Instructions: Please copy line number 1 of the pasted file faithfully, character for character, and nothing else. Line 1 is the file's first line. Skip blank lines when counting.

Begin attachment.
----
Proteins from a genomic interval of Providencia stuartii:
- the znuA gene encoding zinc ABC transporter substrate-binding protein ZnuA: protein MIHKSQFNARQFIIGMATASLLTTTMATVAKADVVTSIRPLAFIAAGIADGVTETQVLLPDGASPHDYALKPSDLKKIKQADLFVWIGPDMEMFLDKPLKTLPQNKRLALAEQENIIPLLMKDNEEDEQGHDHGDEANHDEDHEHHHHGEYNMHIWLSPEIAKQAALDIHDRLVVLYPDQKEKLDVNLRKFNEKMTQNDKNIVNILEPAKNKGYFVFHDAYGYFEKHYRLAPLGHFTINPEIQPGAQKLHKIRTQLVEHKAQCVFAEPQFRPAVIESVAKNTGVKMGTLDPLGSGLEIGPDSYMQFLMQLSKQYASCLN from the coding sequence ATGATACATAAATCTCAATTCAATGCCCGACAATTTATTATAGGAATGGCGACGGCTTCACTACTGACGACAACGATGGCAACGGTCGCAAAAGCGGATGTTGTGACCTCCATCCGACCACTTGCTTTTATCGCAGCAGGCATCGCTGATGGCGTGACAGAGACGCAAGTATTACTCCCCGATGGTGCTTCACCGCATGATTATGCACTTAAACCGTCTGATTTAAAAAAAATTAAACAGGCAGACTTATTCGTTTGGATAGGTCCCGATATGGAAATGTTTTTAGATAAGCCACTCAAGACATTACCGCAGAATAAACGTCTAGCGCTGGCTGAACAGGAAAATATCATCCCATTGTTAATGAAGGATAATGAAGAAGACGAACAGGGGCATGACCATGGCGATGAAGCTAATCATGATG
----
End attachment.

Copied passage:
Proteins from a genomic interval of Providencia stuartii: